• Preference Center. Preference centers let subscribers self-select the content they receive. If you’re lucky, they might elect to receive more than one newsletter.
  • Newsletter Modules. Create a module in your newsletter template to spotlight a newsletter with related content.
  • On-site Calls-to-Action. If a user visits your site from a certain newsletter, optimize the CTAs on that page to promote a different newsletter.

Publishers may be able to increase click-through rates for individual newsletters with email newsletter personalization, but having multiple touchpoints can increase overall engagement for each member of your audience. More email newsletters mean more clicks, ad impressions, and (for premium publishers) paid subscriptions from readers who keep brushing up against your metered paywall.

3) Nurture (and retain) paid subscribers with email.

Some publishers have hesitated to go behind a paywall, fearing a loss of ad revenue from readers who don’t want to pay for their content. Even while dynamic paywalls allow publishers to maximize ad revenue and more people are paying for digital content than ever, it’s still a valid concern. Fortunately, if you’ve got their email address, you’ve got an effective way to reach out to them once those readers are ready to start paying. After all, the same studies that show increased paid subscriptions also show that more people are open to paying for content in the future.

Email may serve up clicks and earn onsite ad revenue, but where it really shines is in its ability to nurture email subscribers into paid subscribers. The New York Times has found that readers are twice as likely to become paying customers if they subscribe to a newsletter first. That’s why email is so important to a paid subscription model. For instance, 12,000 ad-supported page views at $10 CPM is the same as a single subscriber paying $10 per month for your content. If email nurtures a few of those, you can put up the wall, and it will pay for itself.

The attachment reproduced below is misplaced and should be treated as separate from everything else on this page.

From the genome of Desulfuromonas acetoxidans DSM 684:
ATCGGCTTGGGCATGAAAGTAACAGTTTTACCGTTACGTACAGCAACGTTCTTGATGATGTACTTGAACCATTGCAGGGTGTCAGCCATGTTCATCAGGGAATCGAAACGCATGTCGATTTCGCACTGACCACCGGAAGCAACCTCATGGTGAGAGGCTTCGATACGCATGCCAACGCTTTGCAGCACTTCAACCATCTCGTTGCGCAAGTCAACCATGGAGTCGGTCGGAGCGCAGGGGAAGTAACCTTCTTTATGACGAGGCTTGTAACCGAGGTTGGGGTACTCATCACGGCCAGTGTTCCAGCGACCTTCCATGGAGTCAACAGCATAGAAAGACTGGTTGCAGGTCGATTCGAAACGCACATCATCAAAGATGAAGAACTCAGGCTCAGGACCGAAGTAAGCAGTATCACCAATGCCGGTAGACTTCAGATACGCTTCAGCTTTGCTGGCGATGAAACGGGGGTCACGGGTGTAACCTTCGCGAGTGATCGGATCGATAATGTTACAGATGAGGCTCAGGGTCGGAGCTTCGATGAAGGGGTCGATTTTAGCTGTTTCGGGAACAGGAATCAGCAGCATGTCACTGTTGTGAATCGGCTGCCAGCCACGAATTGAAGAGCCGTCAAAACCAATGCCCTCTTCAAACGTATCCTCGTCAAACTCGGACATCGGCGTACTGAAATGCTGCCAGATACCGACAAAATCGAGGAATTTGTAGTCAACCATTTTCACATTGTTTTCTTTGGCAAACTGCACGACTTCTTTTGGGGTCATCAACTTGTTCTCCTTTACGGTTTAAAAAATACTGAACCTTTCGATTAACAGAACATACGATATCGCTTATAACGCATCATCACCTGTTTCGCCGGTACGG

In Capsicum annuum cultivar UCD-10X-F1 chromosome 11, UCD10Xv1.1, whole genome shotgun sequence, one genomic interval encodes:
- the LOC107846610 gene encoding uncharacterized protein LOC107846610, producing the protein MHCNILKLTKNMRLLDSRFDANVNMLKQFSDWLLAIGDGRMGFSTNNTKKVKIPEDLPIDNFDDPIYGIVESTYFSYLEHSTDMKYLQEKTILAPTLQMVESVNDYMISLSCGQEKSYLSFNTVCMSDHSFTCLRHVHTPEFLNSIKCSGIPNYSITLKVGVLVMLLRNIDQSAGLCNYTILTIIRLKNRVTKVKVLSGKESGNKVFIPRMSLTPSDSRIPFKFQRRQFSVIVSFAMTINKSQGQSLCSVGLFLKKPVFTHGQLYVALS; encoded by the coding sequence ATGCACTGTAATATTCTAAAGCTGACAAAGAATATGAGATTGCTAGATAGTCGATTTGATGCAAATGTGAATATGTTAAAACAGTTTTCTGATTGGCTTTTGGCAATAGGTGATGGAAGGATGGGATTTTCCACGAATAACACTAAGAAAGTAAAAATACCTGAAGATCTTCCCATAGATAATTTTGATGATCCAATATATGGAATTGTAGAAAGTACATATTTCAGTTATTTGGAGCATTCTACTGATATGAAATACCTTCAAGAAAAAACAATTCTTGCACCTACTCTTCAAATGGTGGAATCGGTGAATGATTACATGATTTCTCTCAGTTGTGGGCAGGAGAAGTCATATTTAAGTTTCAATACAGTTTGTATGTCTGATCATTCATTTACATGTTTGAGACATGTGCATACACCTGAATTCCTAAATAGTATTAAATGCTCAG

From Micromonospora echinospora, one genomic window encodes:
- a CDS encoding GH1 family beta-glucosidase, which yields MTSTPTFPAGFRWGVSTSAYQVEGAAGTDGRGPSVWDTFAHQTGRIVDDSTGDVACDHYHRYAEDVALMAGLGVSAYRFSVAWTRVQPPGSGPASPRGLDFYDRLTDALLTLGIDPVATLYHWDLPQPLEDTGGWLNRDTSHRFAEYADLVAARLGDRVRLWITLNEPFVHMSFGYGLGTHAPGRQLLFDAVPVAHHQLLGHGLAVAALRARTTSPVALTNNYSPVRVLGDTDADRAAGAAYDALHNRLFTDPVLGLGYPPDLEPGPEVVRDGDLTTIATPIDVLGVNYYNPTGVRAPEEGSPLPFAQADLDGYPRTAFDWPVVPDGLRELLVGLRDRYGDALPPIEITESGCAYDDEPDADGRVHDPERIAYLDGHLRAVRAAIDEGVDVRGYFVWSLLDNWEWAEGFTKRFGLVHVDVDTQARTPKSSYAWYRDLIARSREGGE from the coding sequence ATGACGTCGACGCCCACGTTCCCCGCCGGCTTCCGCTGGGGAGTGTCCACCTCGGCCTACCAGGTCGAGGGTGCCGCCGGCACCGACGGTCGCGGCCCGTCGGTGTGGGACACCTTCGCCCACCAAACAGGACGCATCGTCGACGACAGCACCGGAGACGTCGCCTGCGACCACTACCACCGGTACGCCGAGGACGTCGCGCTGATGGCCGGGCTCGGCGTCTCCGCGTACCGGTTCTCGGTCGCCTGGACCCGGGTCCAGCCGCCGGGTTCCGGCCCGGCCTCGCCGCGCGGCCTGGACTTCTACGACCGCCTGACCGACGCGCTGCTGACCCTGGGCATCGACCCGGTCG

As a Hearst director of audience development found, email also plays an invaluable role in subscriber retention. Reading the paper was once a part of most people’s morning routine, and many people have replaced this with reading the news digitally. Email newsletters do the best job of replicating the daily delivery of print online, keeping readers engaged and building the reading habits that renew their subscriptions.

4) Place ads in your email.

Email isn’t just a way to distribute content or drive conversions. With in-email ads, the inbox can be a direct source of revenue itself.

When ad revenue elsewhere is drying up, it’s a good idea to consider monetizing your newsletters. Onsite programmatic ads once provided an easy source of ad revenue for publishers, but when everyone rushed to get their piece of the programmatic pie, it became a victim of its own success. More publishers placed more and more ads, causing CPMs to fall and the use of ad blockers to rise.

Email ads avoid some of these problems. In-email advertising commands higher CPMs than the typical onsite programmatic ad, plus they largely exist outside the realm of ad blockers. This makes in-email ads a great way to supplement declining ad revenue, particularly if you use your first-party data to serve hypertargeted advertising to interested segments of your list.

Publishers can serve email ads in multiple ways, whether native advertising, sponsored mailings, or even in-email programmatic ads. Email is one of the preferred content delivery methods among the most engaged readers, but that doesn’t mean you can’t benefit from it too.

Want to learn more about monetizing your email? Get the Email Audience Enrichment Solution Guide to learn how you can use your first-party data to maximize the value of your audience.

Editor, PostUp PlayBook